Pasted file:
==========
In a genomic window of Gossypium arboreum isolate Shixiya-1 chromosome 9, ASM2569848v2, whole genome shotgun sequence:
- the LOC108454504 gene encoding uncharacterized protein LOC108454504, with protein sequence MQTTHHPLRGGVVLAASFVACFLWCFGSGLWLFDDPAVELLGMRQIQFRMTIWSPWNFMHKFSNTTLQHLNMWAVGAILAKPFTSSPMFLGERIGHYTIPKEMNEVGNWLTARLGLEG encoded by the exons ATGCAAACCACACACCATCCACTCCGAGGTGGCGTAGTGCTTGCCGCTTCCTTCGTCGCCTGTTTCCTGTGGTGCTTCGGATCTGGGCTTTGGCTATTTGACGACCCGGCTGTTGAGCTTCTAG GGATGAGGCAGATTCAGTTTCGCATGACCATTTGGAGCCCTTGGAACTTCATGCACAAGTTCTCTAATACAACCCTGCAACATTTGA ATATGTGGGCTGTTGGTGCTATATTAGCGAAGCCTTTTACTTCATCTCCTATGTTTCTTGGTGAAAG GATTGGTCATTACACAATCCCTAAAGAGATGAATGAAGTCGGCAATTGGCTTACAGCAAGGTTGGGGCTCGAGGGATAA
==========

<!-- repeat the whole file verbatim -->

In a genomic window of Gossypium arboreum isolate Shixiya-1 chromosome 9, ASM2569848v2, whole genome shotgun sequence:
- the LOC108454504 gene encoding uncharacterized protein LOC108454504, with protein sequence MQTTHHPLRGGVVLAASFVACFLWCFGSGLWLFDDPAVELLGMRQIQFRMTIWSPWNFMHKFSNTTLQHLNMWAVGAILAKPFTSSPMFLGERIGHYTIPKEMNEVGNWLTARLGLEG encoded by the exons ATGCAAACCACACACCATCCACTCCGAGGTGGCGTAGTGCTTGCCGCTTCCTTCGTCGCCTGTTTCCTGTGGTGCTTCGGATCTGGGCTTTGGCTATTTGACGACCCGGCTGTTGAGCTTCTAG GGATGAGGCAGATTCAGTTTCGCATGACCATTTGGAGCCCTTGGAACTTCATGCACAAGTTCTCTAATACAACCCTGCAACATTTGA ATATGTGGGCTGTTGGTGCTATATTAGCGAAGCCTTTTACTTCATCTCCTATGTTTCTTGGTGAAAG GATTGGTCATTACACAATCCCTAAAGAGATGAATGAAGTCGGCAATTGGCTTACAGCAAGGTTGGGGCTCGAGGGATAA